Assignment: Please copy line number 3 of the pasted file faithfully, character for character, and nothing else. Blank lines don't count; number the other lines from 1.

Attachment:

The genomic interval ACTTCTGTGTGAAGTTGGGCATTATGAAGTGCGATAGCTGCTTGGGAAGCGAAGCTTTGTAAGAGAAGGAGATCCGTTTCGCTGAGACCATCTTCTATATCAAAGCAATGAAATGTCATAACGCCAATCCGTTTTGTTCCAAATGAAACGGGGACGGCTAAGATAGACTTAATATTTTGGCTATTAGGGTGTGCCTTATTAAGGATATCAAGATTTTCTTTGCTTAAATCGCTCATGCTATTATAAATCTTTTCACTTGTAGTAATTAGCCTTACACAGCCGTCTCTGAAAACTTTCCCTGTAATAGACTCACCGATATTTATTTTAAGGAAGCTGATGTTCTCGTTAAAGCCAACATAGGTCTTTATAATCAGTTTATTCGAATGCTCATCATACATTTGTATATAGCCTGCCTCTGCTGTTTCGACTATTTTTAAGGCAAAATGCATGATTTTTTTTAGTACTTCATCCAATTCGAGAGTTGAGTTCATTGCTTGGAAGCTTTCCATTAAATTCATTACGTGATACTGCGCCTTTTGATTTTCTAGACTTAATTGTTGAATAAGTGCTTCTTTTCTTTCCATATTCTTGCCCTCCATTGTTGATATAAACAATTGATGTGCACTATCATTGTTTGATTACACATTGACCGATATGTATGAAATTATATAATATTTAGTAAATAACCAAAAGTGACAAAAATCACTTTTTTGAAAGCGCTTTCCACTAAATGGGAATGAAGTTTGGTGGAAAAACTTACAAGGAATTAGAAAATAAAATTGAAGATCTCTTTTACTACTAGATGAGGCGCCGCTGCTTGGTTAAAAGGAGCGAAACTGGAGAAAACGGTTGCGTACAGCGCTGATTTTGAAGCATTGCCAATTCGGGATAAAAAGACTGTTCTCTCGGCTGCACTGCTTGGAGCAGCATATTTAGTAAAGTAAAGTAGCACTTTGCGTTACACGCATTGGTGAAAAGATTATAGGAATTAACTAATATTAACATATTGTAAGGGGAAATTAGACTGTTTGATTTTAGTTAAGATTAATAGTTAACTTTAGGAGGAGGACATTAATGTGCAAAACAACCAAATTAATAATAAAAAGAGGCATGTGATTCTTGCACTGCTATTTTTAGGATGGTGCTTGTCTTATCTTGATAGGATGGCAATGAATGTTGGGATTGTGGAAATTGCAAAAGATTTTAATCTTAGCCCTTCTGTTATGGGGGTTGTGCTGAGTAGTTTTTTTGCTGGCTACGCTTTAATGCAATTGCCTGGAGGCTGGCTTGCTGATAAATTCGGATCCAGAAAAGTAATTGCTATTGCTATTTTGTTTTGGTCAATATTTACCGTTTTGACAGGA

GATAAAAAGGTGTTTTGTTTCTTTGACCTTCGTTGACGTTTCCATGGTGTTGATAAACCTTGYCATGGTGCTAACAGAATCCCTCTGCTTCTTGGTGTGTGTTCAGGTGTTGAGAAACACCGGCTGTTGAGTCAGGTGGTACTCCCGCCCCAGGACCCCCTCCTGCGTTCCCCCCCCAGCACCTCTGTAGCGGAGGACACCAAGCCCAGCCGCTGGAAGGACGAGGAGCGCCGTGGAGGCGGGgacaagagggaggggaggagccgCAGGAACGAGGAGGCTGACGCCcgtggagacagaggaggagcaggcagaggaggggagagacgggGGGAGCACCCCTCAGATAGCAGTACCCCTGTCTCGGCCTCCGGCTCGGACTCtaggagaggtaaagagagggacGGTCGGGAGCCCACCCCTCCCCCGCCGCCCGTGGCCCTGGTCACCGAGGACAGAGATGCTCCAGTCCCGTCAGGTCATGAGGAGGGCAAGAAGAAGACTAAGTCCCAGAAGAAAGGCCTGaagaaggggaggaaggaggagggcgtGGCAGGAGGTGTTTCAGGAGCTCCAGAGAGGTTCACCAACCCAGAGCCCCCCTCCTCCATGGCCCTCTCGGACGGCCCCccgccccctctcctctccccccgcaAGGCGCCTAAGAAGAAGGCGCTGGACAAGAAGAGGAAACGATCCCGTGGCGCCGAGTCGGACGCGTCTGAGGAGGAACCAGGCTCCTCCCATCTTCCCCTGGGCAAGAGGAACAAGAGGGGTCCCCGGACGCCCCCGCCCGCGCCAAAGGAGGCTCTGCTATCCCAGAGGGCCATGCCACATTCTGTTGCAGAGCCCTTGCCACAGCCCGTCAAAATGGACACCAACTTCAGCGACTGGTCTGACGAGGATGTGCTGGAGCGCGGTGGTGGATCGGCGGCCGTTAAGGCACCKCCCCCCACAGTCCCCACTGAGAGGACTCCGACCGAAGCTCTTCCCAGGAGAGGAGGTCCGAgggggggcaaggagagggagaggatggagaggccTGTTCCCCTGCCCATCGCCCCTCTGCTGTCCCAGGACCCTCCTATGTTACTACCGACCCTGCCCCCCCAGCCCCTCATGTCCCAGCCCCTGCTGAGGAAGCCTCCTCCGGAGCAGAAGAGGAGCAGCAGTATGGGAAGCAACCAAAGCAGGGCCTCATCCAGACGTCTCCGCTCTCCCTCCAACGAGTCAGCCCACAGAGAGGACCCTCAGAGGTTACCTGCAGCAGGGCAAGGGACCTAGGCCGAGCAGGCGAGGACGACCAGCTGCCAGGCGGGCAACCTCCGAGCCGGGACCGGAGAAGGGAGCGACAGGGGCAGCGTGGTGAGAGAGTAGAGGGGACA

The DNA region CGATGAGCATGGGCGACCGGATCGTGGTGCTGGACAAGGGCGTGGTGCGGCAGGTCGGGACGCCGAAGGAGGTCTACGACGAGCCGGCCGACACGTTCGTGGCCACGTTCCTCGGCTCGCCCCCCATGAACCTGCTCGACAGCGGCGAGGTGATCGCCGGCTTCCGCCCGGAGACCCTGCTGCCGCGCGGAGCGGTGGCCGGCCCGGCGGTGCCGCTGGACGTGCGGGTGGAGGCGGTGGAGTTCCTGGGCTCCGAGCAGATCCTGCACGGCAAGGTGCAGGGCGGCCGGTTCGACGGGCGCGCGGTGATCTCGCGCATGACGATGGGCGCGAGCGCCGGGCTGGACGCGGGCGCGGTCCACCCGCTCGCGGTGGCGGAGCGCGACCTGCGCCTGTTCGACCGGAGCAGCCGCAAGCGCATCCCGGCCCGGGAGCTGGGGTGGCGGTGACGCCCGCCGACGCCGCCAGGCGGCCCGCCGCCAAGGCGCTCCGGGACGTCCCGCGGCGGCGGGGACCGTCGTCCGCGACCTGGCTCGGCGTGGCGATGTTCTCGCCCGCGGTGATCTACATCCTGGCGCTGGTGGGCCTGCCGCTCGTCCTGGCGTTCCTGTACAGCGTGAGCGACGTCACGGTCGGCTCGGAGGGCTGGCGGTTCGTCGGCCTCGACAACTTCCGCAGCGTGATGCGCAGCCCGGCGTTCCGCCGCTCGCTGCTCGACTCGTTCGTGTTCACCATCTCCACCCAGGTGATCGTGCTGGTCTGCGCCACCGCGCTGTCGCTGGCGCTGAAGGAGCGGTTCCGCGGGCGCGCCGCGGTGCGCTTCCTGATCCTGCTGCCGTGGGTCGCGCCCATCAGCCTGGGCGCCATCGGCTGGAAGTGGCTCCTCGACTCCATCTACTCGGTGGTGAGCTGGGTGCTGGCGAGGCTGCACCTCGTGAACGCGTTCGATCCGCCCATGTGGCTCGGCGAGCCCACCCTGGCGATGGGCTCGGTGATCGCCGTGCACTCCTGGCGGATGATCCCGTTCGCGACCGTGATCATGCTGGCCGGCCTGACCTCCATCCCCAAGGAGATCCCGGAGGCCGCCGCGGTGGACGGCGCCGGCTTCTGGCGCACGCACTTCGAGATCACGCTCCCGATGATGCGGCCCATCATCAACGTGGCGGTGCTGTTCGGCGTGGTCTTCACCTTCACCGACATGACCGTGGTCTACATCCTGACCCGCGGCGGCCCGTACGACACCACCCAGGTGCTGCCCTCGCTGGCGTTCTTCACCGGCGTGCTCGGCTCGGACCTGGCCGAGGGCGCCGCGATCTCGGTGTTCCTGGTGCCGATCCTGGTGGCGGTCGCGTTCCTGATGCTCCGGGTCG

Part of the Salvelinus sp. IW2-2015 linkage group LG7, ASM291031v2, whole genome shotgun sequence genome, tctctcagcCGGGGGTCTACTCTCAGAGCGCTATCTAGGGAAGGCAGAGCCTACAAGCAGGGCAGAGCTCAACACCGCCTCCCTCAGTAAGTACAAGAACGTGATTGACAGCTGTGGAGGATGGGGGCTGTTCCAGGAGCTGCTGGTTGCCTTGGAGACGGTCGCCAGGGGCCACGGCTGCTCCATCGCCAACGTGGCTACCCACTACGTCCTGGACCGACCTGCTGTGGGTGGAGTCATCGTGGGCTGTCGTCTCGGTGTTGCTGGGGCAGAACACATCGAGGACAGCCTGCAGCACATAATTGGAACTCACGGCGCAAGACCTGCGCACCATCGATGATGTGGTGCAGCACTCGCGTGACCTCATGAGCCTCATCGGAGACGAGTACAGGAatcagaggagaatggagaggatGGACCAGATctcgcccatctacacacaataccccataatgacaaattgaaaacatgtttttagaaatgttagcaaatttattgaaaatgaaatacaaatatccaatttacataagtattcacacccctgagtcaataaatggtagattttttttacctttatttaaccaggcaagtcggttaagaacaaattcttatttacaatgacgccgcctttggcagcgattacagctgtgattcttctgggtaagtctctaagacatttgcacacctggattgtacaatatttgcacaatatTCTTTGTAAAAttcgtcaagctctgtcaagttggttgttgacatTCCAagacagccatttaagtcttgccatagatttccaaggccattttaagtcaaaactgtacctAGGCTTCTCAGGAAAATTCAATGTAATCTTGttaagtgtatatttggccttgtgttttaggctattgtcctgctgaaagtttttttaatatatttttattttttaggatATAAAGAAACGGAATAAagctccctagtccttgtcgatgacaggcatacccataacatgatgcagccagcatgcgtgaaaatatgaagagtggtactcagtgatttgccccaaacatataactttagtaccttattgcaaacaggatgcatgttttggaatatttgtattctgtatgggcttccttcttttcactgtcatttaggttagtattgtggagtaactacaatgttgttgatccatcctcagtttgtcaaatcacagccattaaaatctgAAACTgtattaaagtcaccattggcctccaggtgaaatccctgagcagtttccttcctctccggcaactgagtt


The DNA region CGATGAGCATGGGCGACCGGATCGTGGTGCTGGACAAGGGCGTGGTGCGGCAGGTCGGGACGCCGAAGGAGGTCTACGACGAGCCGGCCGACACGTTCGTGGCCACGTTCCTCGGCTCGCCCCCCATGAACCTGCTCGACAGCGGCGAGGTGATCGCCGGCTTCCGCCCGGAGACCCTGCTGCCGCGCGGAGCGGTGGCCGGCCCGGCGGTGCCGCTGGACGTGCGGGTGGAGGCGGTGGAGTTCCTGGGCTCCGAGCAGATCCTGCACGGCAAGGTGCAGGGCGGCCGGTTCGACGGGCGCGCGGTGATCTCGCGCATGACGATGGGCGCGAGCGCCGGGCTGGACGCGGGCGCGGTCCACCCGCTCGCGGTGGCGGAGCGCGACCTGCGCCTGTTCGACCGGAGCAGCCGCAAGCGCATCCCGGCCCGGGAGCTGGGGTGGCGGTGACGCCCGCCGACGCCGCCAGGCGGCCCGCCGCCAAGGCGCTCCGGGACGTCCCGCGGCGGCGGGGACCGTCGTCCGCGACCTGGCTCGGCGTGGCGATGTTCTCGCCCGCGGTGATCTACATCCTGGCGCTGGTGGGCCTGCCGCTCGTCCTGGCGTTCCTGTACAGCGTGAGCGACGTCACGGTCGGCTCGGAGGGCTGGCGGTTCGTCGGCCTCGACAACTTCCGCAGCGTGATGCGCAGCCCGGCGTTCCGCCGCTCGCTGCTCGACTCGTTCGTGTTCACCATCTCCACCCAGGTGATCGTGCTGGTCTGCGCCACCGCGCTGTCGCTGGCGCTGAAGGAGCGGTTCCGCGGGCGCGCCGCGGTGCGCTTCCTGATCCTGCTGCCGTGGGTCGCGCCCATCAGCCTGGGCGCCATCGGCTGGAAGTGGCTCCTCGACTCCATCTACTCGGTGGTGAGCTGGGTGCTGGCGAGGCTGCACCTCGTGAACGCGTTCGATCCGCCCATGTGGCTCGGCGAGCCCACCCTGGCGATGGGCTCGGTGATCGCCGTGCACTCCTGGCGGATGATCCCGTTCGCGACCGTGATCATGCTGGCCGGCCTGACCTCCATCCCCAAGGAGATCCCGGAGGCCGCCGCGGTGGACGGCGCCGGCTTCTGGCGCACGCACTTCGAGATCACGCTCCCGATGATGCGGCCCATCATCAACGTGGCGGTGCTGTTCGGCGTGGTCTTCACCTTCACCGACATGACCGTGGTCTACATCCTGACCCGCGGCGGCCCGTACGACACCACCCAGGTGCTGCCCTCGCTGGCGTTCTTCACCGGCGTGCTCGGCTCGGACCTGGCCGAGGGCGCCGCGATCTCGGTGTTCCTGGTGCCGATCCTGGTGGCGGTCGCGTTCCTGATGCTCCGGGTCG